Lavender Fields Forever
● By Enjoy Magazine
For David McGee-Williams, Ph.D., and his wife, Gail Winslow, Ph.D., perseverance truly has overcome nature. To the delight of thousands of visitors since 2004, their trials and refusal to give up reaps one of the most stunning landscapes in far Northern California: the Mt. Shasta Lavender Farms.
Their lavender story began more than 20 years ago when the couple moved to Mount Shasta to escape Bay Area congestion. The two loved gardening together and needed a physical outlet to compensate for the long hours spent at their psychology practice in Redding.
But as years passed and their neighborhood developed, trees grew tall and blocked the essences of their joys. Without the sunlight they craved and a clear view of the mountain they loved, it was time to seek something different.
When they found their farm property, it was nothing but 800 acres of rocky soil. No road. No electricity. No water source. One thing it did have: a stunning, unadulterated view of Mt. Shasta. That was enough for them. So they bought the property, built a dirt road into it and drilled their first well, which didn’t produce enough water. So they dug another, deeper well, this time hitting a water lode.
They picked a spot to clear for their first lavender field, one of the few crops they suspected would thrive in the rocky soil. “We discovered the rocks went near to the center of the earth,” says David, who, after weeks of futile skimming, rented an industrial tractor to till a “mine field of rocks” from that first plot.
Anxious to see their vision bloom, the couple air-freighted their first 4,000 plants, a fragrant, patented, English variety, from Australia. Eager to meet his precious living cargo, David drove to San Francisco to greet them.
The USDA quarantined the shipment, relegating the plants to a locked warehouse with no water or sunlight over a three-day weekend. “I almost cried,” says David, who thinks his near-tears earned him a one-time pass through inspection if he could prove the plants were “clean.” So David and a friend shook growing medium off 4,000 plants by hand before wrapping each in damp newspaper.
Only 400 plants survived.
“We were terribly discouraged,” says David.
Stymied but not stopped, they found an Oregon grower, invested in more lavender and got to planting.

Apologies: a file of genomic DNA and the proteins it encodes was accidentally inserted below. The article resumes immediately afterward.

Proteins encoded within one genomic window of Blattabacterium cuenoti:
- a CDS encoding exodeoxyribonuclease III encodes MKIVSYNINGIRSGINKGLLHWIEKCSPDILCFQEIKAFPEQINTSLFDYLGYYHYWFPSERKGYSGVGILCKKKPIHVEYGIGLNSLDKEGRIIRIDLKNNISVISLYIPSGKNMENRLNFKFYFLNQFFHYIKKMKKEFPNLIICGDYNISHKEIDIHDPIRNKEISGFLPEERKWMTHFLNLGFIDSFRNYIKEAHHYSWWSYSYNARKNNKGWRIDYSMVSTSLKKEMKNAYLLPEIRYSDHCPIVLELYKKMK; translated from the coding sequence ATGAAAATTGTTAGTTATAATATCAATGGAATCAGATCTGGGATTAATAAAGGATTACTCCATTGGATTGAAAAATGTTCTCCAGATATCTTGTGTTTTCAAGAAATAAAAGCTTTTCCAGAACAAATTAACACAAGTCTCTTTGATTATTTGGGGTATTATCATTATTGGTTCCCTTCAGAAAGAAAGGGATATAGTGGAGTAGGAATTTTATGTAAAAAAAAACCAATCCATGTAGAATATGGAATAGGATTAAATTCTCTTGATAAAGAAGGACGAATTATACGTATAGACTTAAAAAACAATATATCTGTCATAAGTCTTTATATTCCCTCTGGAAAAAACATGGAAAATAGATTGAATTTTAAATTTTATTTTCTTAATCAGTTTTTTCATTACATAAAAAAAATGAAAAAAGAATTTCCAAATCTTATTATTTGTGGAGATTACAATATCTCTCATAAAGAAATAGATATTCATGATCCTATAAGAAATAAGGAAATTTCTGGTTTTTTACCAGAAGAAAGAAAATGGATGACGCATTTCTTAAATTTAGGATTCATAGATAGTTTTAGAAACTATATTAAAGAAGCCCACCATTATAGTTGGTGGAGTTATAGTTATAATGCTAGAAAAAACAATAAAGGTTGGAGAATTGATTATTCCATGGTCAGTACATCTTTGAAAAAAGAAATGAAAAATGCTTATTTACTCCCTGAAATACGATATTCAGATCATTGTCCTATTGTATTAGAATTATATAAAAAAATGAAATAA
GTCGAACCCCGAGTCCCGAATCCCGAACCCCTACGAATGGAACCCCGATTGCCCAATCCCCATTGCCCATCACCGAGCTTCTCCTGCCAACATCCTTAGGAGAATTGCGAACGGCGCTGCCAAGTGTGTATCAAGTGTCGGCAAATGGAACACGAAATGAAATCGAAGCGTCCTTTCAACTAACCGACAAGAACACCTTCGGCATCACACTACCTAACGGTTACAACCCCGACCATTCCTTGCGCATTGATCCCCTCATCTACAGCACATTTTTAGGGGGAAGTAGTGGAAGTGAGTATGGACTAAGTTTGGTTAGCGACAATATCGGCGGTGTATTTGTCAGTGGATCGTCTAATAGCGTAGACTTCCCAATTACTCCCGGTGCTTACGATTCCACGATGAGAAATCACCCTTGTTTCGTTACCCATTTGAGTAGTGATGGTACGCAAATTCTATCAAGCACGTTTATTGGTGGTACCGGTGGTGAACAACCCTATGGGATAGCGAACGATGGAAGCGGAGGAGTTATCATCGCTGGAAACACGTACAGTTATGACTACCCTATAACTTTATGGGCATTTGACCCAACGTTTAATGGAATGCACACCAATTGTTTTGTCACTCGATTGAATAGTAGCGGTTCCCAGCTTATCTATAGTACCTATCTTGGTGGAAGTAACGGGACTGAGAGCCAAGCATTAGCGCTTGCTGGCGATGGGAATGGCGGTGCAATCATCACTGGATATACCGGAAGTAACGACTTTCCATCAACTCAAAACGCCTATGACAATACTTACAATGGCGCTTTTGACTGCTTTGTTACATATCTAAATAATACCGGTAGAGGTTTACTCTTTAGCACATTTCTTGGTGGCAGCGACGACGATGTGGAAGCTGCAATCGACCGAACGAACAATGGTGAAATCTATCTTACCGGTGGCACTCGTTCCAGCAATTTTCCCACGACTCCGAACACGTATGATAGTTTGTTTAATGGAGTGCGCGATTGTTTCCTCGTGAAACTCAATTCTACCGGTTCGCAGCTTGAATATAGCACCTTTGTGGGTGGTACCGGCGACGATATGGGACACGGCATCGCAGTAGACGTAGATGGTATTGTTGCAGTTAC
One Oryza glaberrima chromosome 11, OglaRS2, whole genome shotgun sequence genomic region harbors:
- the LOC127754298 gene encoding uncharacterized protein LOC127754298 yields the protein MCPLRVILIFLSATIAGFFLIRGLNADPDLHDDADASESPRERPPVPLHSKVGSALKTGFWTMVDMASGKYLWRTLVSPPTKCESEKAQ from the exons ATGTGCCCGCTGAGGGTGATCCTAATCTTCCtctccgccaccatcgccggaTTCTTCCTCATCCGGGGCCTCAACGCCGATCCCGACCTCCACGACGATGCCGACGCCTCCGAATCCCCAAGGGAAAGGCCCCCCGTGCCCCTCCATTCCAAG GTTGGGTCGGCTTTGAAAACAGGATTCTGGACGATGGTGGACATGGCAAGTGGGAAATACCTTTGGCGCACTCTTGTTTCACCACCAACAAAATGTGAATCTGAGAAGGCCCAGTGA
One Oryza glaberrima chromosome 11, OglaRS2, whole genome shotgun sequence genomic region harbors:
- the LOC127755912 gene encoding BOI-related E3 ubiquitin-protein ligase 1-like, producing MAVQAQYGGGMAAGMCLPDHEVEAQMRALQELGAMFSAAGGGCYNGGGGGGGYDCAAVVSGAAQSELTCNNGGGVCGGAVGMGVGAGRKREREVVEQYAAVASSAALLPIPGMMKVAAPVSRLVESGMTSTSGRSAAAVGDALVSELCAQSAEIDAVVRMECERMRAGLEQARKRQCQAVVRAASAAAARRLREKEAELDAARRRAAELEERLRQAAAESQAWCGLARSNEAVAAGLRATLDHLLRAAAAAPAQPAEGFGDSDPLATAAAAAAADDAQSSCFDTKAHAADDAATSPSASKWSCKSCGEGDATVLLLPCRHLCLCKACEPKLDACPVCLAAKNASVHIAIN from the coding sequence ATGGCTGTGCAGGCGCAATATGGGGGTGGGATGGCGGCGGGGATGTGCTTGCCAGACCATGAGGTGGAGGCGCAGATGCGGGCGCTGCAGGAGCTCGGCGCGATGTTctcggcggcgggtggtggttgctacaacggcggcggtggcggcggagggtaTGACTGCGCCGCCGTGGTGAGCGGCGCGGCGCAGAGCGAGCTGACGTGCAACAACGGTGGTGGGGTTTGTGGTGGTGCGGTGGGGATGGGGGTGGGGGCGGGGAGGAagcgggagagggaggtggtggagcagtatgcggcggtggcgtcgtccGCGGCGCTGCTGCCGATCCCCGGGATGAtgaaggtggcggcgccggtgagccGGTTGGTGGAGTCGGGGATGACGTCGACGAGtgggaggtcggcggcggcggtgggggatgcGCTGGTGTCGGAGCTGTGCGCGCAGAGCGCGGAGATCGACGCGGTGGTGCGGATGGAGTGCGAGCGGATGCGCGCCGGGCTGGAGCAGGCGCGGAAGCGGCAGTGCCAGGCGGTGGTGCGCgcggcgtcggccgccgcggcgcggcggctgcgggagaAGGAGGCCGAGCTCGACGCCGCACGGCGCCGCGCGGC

When the fields began to bloom in earnest, friends encouraged David and Gail to open their garden to the public. Their first open weekend, only 12 cars came through. “Our daughter said, ‘You know,
maybe this wasn’t such a great idea.’”
But the idea of sharing their farm seemed right. So they continued to open during summers, selling soaps, lotions and lavender-based products they made themselves.
In 2012, more than 10,000 visitors from as far away as Japan and Australia meandered, clipped lavender sprigs and inhaled the abundant 20-acre aroma, believed to relieve stress and anxiety. Entrance to the farm is free and visitors are encouraged to walk far and wide or take an 18-minute meditative stroll through a labyrinth.
“Be sure to take your camera when you go,” says Christina LaBella, a Redding resident, “because the views are spectacular. Pack a lunch so you can stay and enjoy the views.”
“When they first get here, people burst into tears all the time,” says Gail. “It’s that stunning.”
While this labor of love called Lavender Farms demands endless work, investment and periods of disappointment, it more than pays off. “Working an office job is deadly,” says David. “Farming is physical with a purpose. If we are here doing this, we aren’t doing that. And if I’m doing that, I’m not thinking about this. It’s the perfect balance.”
“And yes, we’re tired,” says Gail. So at the end of every season, after the visitors are gone and they are weary to the bone, the two collapse into chairs, pour champagne and take in their mountain. And then one says, “You know what we should do next year?” •
Mt. Shasta Lavender Farms • 9706 Harry Cash Road, Montague • (530) 926-2651